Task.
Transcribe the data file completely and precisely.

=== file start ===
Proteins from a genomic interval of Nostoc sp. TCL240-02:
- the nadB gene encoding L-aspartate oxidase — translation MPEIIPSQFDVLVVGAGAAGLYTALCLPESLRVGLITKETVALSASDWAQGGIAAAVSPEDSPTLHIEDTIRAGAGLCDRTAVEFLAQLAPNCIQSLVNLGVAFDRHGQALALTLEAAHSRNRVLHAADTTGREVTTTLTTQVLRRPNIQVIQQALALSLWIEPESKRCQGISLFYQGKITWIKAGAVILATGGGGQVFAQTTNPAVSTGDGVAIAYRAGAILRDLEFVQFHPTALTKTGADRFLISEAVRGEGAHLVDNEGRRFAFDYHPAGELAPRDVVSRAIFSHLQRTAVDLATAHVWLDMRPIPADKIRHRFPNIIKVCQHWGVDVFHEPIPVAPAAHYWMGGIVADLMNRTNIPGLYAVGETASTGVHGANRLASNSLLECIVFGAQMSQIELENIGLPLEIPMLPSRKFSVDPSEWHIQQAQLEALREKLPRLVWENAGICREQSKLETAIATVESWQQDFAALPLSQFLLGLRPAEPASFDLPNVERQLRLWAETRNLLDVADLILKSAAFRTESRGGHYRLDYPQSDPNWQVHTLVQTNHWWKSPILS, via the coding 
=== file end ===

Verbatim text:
Proteins from a genomic interval of Nostoc sp. TCL240-02:
- the nadB gene encoding L-aspartate oxidase — translation MPEIIPSQFDVLVVGAGAAGLYTALCLPESLRVGLITKETVALSASDWAQGGIAAAVSPEDSPTLHIEDTIRAGAGLCDRTAVEFLAQLAPNCIQSLVNLGVAFDRHGQALALTLEAAHSRNRVLHAADTTGREVTTTLTTQVLRRPNIQVIQQALALSLWIEPESKRCQGISLFYQGKITWIKAGAVILATGGGGQVFAQTTNPAVSTGDGVAIAYRAGAILRDLEFVQFHPTALTKTGADRFLISEAVRGEGAHLVDNEGRRFAFDYHPAGELAPRDVVSRAIFSHLQRTAVDLATAHVWLDMRPIPADKIRHRFPNIIKVCQHWGVDVFHEPIPVAPAAHYWMGGIVADLMNRTNIPGLYAVGETASTGVHGANRLASNSLLECIVFGAQMSQIELENIGLPLEIPMLPSRKFSVDPSEWHIQQAQLEALREKLPRLVWENAGICREQSKLETAIATVESWQQDFAALPLSQFLLGLRPAEPASFDLPNVERQLRLWAETRNLLDVADLILKSAAFRTESRGGHYRLDYPQSDPNWQVHTLVQTNHWWKSPILS, via the coding 